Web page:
Most Inspirational Moment
At Bundi we stayed in the king's heritage hotel, which was round a courtyard with the royal family occupying one wing. The king (Maharao Raja Vanshvardhan Singh, and later his wife came and chatted too) came and talked to us before a lovely meal in his hotel restaurant. He was a charming young man, and spoke about his plans to renovate the huge palace halfway up the steep hill side and how as he ran farms himself that he acted as spokesperson for the farmers to his political contacts. He was very keen on promoting tourism to get money into the area to improve the infrastructure for the local people. The next day the king's assistant took us on a tour of the old palace (some has been renovated enough to visit), including accessing rooms usually closed to the public containing marvellous paintings.
Thoughts on Group Leader
Our group leader, Raj Sharma, was fantastic. He was an expert in India's history and knew a lot about all the places we visited, the land we travelled through, and the peoples who lived there. He had excellent suggestions for places to eat, and what food to try. He liaised with hotels over any issues (nothing major). For example, in one of the first hotels the hot water supply was not sufficient - Raj then ensured he phoned the hotels in advance for them to check the supply in the rooms we were to occupy. Raj thoroughly enjoyed being back tour leading following the Covid break, and his desire to show us Rajasthan (warts and all at times) was evident. Raj was approachable, diplomatic, sensitive, amusing, and could "read the room" and make tweaks to the itinerary to suit our needs.
Advice for Potential Travellers
There is a lot of time spent travelling in the mini-bus between sightseeing stops. Raj ensured the bus stopped every few hours, for a coffee, lunch or tea break plus use of washrooms. The locations for breaks were well chosen.
Despite the totally mad (to us) traffic (it is the norm to drive the wrong way along a carriageway) we never felt unsafe on the bus - our driver was superb.
Although there are no really long hikes, there is a lot of up and down steps at times. This can seem like hard work, especially in the sun (it does get hot particularly when walking across stone floors).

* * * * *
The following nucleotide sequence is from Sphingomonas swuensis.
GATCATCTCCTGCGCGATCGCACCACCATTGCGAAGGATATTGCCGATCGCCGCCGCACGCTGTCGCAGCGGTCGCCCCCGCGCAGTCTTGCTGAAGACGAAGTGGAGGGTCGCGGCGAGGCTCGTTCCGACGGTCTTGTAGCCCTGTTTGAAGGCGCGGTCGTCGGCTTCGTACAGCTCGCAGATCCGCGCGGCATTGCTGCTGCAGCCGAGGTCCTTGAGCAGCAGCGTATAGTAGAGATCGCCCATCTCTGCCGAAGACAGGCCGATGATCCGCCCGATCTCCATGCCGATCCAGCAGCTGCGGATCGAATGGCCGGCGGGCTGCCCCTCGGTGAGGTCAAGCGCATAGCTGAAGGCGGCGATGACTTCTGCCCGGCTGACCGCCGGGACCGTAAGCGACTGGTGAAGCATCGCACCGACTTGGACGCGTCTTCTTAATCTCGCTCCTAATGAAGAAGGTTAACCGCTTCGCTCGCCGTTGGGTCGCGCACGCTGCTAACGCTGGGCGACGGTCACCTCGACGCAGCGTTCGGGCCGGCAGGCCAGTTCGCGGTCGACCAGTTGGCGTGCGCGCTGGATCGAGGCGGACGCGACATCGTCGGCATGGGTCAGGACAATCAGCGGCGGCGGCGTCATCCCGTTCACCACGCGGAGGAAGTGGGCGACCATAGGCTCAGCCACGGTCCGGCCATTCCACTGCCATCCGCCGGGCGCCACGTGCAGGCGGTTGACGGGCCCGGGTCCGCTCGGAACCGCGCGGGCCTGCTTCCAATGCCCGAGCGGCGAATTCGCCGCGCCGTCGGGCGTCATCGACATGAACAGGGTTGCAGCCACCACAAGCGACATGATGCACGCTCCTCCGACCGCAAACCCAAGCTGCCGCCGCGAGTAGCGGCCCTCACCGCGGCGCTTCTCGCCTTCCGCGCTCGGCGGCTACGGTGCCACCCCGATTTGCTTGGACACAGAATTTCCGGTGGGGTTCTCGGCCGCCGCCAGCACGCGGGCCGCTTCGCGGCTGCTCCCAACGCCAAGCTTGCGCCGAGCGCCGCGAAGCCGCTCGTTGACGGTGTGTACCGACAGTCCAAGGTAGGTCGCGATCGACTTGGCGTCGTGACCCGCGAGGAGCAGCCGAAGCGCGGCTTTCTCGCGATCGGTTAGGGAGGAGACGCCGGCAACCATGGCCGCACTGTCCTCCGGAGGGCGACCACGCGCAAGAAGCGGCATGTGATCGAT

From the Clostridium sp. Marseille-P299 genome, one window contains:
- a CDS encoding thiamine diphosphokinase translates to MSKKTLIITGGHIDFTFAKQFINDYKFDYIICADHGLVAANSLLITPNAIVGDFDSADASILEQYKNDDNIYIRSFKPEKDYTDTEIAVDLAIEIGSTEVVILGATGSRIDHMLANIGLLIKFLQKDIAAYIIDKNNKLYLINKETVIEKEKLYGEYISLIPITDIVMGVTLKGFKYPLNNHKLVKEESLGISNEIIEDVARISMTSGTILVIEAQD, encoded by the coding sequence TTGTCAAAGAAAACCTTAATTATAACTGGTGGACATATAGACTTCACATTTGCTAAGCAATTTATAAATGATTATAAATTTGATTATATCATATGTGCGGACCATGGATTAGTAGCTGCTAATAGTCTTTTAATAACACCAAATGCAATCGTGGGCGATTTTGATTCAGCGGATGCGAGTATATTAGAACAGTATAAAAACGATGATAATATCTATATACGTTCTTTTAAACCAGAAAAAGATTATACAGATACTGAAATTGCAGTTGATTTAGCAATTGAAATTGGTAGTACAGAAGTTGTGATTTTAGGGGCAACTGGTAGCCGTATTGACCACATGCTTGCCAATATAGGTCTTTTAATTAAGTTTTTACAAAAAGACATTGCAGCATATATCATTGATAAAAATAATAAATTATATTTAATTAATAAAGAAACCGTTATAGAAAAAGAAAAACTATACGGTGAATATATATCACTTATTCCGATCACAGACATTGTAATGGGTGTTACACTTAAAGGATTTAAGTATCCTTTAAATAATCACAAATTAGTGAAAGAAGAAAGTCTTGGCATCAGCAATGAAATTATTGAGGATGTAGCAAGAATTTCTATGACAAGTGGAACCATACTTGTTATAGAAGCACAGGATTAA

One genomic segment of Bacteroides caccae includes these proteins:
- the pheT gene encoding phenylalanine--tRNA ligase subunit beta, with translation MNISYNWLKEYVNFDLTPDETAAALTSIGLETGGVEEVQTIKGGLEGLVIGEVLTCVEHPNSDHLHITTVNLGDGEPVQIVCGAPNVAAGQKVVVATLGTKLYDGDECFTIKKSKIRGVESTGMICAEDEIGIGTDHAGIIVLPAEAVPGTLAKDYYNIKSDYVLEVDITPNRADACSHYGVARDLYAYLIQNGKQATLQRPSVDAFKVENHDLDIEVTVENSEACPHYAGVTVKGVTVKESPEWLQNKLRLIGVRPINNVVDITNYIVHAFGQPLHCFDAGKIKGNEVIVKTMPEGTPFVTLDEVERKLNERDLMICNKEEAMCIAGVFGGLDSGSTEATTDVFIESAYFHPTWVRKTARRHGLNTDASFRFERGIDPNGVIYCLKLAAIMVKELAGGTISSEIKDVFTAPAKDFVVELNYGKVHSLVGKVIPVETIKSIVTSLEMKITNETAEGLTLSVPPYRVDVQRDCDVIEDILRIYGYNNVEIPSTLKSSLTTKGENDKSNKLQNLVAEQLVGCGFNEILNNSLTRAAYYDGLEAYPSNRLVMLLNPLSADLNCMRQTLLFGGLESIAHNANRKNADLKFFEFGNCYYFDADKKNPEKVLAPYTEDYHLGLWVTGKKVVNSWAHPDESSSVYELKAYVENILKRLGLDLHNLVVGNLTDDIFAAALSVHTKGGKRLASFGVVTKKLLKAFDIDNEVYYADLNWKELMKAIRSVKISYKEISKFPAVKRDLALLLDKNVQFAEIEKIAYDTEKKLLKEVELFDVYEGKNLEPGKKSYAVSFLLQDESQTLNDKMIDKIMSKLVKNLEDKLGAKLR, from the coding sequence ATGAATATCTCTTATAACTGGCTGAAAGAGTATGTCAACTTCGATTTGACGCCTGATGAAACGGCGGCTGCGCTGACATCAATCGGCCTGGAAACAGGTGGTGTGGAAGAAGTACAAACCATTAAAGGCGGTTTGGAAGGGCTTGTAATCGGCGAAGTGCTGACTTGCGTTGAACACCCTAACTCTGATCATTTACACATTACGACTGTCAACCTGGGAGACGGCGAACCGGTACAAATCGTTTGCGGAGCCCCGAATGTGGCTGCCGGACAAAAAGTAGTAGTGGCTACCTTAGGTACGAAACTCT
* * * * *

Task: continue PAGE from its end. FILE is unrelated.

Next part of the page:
We found some ATMs (including the airport one) refused to cooperate with our cards - Raj was very helpful getting the bus to stop at alternatives. Those who brought sterling or US dollars found it easier changing their money - there are a lot of money changing places.
We found the beds reasonably comfortable, clean sheets. Bathrooms varied from very good to ok and in one we couldn't get hot water. Not the end of the world.
Several hotels had nice swimming pools - worth packing a swimming costume.
Where there are two night stays it is possible to get clothing laundered (we paid about £10 for six days worth of shirts, a dress and underwear for two of us. Socks were quite pricey so we washed then in the sink!)
Breakfast at the hotels usually included a boiled egg or omelette, and toast, alongside a variety of rice and other more local breakfast type items. Coffee generally was instant. Eating lunch or dinner we found (with Raj's help) some really good restaurants and meals.
Portions were generous, and we usually could share one rice between three people, especially if having naan as well. At lunchtime don't be worried about asking to share one meal between two if you don't feel that hungry.
Per person, lunch was about R500, and dinner R750 plus beers (other beverages are available, apparently!) at about R350 (Autumn 2022 prices). Of course these vary between establishments.
I bought an airtel SIM card at the airport (about £6) which gave pretty much unlimited calls/texts and 1GB data per day, for a month. After phoning to register it, it started working within an hour. It could have been useful in case we needed to contact Raj, but in fact I only used it for browsing the internet while on the bus!
At every stop western style toilets were available and were acceptably clean (there was a variation in this). Even when walking through a market there was a toilet block which had western style facilities and was reasonably clean (there was a small fee). You may need your own loo roll, and sometimes a small denomination note for the attendant handing out paper towels.
We encountered relatively few beggars, and none were aggressive or pushy. There are a lot of sellers of (eg) fridge magnets and trinkets - some of these would make quite good small gifts. It is obvious there is poverty, and we felt a donation to a charity working to improve water supply and sanitation would be an appropriate response. (Incidently I was impressed by the number of "improved water" pumps everywhere including the countryside).